Popular, flexible no wonder Millermatic 135s are still sought after and used.
No longer sold but if you keep an eye out, you may find one lightly used on the second user market place.
And if you find one, it is well worth picking one up – assuming you can get a sweet price on it.
Flexible, in that you can use flux core welding wire or solid wire with shielding gas. For its day and even now you can still do a lot of home welding jobs and start your journey learning MIG welding with one of these babies.
You’ll find here in-depth research that takes you on a tour of the Miller 135 MIG welder. What you get is the nuts and bolts and a dive into the Miller 135 specs.
The Millermatic 135 115v wire welder may be an oldie but it is goodie.
Quick Overview Chart On The Millermatic 135 115v Wire Welder Specifications
|Duty Cycle||20% at 90 Amp|
|Welding Range||30 to 135 Amp|
|Power Input||Normal Household, 20 Amp|
fused circuit with a good Earth connection
|Welding Wires||Flux Core or Mild Steel Solid Wire or Stainless Steel|
|Thermal Overload Protection||Yes|
|Max Weld Width||24 Gauge to 3/16 ths inch|
|Metals Welded||Mild Steel, Stainless Steel, Aluminum with Controller Adaptor and Spoolmate Spool Gun|
|Size||17.5 L x 10.5/8 W x 15.3/4 H inches|
Buying A Second User Millermatic 135 Wire Welder
So you’ve checked around, been watching Craigslist like crazy and you think you’ve found one. What now? Ok let me suggest a few points. You want to make sure you’ve done your homework and know when you see a good price.
If you can get a working regulator and a gas cylinder thrown in as part of the deal then great.
That means you won’t have to buy those separately.
Go along and see it working.
If you are not confident yourself using it then ask the seller to show you the Millermatic 135 welder doing a few welds of the type you want to do – always bearing in mind the capability of the machine.
Bring along some example scrap metals yourself and see it working at various outputs and wire feed speeds.
Does it work ok?
It does? Well then go ahead and negotiate on a price.
Oh, and don’t forget, have a think about how you are going to get it and its cylinder, if it comes with one, safely home.
The Millermatic 135 MIG Welder – What Was Originally Included?
The Millermatic 135 welder originally came with;
- Miller M10 MIG gun including hose to the gun
- Ground clamp and cable
- Gas regulator and gas hose
- Dual groove drive roll
You might want to take a look at what originally came with the welder and check it off against your second user unit Miller 135 unit. And check if anything needs replacing.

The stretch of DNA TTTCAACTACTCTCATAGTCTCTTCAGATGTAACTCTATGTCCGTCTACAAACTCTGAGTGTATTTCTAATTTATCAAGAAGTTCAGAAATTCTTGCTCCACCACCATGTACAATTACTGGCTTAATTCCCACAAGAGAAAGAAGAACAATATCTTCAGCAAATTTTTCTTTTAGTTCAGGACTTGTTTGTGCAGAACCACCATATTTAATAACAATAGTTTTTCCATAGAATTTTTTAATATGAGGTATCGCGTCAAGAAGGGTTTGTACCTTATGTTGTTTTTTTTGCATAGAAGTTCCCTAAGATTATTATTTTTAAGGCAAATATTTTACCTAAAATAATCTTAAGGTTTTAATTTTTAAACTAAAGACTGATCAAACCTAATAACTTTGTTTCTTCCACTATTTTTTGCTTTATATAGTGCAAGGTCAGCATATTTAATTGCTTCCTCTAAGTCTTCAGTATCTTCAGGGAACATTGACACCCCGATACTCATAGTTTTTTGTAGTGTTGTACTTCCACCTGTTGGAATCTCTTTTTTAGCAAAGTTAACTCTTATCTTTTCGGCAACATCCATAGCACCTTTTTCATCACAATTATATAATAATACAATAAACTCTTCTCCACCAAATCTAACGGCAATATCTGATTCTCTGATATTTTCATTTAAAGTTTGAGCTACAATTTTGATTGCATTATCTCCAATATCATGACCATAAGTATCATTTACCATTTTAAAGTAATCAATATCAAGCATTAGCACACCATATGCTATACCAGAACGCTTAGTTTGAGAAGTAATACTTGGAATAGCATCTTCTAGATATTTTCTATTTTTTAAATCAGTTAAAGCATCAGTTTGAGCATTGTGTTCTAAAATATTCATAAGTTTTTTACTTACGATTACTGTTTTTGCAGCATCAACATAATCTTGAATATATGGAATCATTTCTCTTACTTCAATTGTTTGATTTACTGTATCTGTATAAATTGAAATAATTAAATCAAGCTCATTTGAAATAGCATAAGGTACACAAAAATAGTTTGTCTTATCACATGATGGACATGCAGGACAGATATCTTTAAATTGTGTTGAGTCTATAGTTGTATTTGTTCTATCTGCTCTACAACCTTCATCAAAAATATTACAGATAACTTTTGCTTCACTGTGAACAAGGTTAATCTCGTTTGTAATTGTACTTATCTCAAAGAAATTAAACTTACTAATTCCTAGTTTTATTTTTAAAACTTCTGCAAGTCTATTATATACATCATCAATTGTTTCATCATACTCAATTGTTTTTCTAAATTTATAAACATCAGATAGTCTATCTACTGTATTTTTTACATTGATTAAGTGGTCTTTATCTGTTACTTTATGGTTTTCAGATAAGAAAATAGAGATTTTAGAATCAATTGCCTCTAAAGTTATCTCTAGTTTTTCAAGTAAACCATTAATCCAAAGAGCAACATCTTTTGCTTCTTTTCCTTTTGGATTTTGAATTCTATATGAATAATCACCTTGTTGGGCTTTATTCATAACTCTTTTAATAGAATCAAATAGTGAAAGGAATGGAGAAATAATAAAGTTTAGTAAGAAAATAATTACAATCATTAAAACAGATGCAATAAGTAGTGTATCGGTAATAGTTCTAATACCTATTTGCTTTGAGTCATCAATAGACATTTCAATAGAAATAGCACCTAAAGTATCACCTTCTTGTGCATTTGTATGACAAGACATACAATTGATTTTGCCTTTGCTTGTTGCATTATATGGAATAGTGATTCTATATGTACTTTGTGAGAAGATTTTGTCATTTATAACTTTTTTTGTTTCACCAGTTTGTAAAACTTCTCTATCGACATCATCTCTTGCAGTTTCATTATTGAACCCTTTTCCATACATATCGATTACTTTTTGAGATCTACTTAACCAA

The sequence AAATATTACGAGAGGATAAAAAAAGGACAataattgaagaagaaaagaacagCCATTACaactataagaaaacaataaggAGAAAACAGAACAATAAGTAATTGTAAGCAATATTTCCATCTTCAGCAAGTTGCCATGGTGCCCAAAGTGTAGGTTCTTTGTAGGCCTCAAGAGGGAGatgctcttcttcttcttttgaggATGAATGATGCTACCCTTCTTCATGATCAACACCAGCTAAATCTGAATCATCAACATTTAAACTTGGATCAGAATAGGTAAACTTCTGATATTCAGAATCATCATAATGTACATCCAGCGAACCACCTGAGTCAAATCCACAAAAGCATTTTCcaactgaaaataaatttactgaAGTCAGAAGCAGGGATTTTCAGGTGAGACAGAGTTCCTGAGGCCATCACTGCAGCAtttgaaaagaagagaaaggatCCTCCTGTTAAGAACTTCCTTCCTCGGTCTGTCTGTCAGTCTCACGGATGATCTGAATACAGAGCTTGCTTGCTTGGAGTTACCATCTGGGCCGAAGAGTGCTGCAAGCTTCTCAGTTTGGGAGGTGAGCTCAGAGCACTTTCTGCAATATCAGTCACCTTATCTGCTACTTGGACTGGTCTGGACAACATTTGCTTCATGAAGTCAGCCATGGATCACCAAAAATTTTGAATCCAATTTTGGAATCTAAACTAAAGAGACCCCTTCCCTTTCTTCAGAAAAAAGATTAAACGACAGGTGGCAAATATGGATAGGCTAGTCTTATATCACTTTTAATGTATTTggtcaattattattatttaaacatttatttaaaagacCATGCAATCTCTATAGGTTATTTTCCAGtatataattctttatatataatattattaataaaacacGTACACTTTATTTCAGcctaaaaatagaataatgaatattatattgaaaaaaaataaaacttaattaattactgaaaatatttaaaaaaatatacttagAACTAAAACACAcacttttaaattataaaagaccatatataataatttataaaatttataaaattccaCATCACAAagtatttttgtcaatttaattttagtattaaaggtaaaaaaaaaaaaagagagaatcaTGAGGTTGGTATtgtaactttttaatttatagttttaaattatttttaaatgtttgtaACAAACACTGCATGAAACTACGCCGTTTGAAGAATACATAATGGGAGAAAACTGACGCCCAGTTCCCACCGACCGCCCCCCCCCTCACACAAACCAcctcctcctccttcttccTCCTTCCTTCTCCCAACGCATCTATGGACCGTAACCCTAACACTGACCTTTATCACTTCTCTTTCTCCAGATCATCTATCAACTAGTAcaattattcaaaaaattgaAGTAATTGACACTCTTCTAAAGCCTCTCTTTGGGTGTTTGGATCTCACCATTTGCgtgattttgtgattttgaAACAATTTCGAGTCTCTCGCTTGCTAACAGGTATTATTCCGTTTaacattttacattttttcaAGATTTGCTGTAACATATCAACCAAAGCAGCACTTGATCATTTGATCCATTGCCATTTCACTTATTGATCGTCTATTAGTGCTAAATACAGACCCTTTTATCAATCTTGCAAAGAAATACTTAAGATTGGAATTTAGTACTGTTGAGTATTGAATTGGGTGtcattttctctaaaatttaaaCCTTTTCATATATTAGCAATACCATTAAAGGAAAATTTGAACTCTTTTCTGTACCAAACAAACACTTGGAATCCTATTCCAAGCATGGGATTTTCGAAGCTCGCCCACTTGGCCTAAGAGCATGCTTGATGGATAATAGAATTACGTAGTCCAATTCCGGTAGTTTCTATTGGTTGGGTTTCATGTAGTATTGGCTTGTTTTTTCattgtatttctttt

YouTube Video: Millermatic MIG Welders: What’s Included
Here is a YouTube video that goes over the originally included parts.
Video Credit: Miller Electric
How Do I Find Replacement Parts And Accessories?
Amazon is quite a good source of replacement parts and consumables.
You’ll find Miller Electric manufactured parts, though there is a whole raft of compatible suppliers of replacement MIG guns, liners and the like available to try.
It is also worth checking direct on the Miller Electric site.
Millermatic 135 Specs
Known for its easy set up and use, the Millermatic 135 specs were great for its day and are pretty good even now.
On the front at the top is the Wire Speed dial that ranges from 10 to 100.
Below that is the voltage control dial. This dial ranges from 1 to 10.
Below that are three areas. The first is where you plug in your gun, next is the Over Temperature light and last is the on/off power switch.
Inside is a fan that runs to cool the internals of the MIG welder.
Able to weld from 3/16 ths through to 24 gauge. The Miller 135 wire feed welder uses flux core or solid wire with shielding gas should you wish.
And you can plug it into and run it on normal 120V household power.
Setting Voltage On The 135 Millermatic Welder
The voltage settings dial runs from 1 to 10 and the Millermatic 135 wire welder has an output welding voltage range from 30 Amp to 135 Amp.
The welding guide chart or weld parameter chart as Miller Electric calls it is on the inside of Millermatic and details the width/gauge of metal and the suggested setting for the dial.
If you find your second user Miller 135 MIG welder has a damaged welding guide chart. Don’t worry the chart is also reproduced in the Owners Manual so you can take a look at it in there.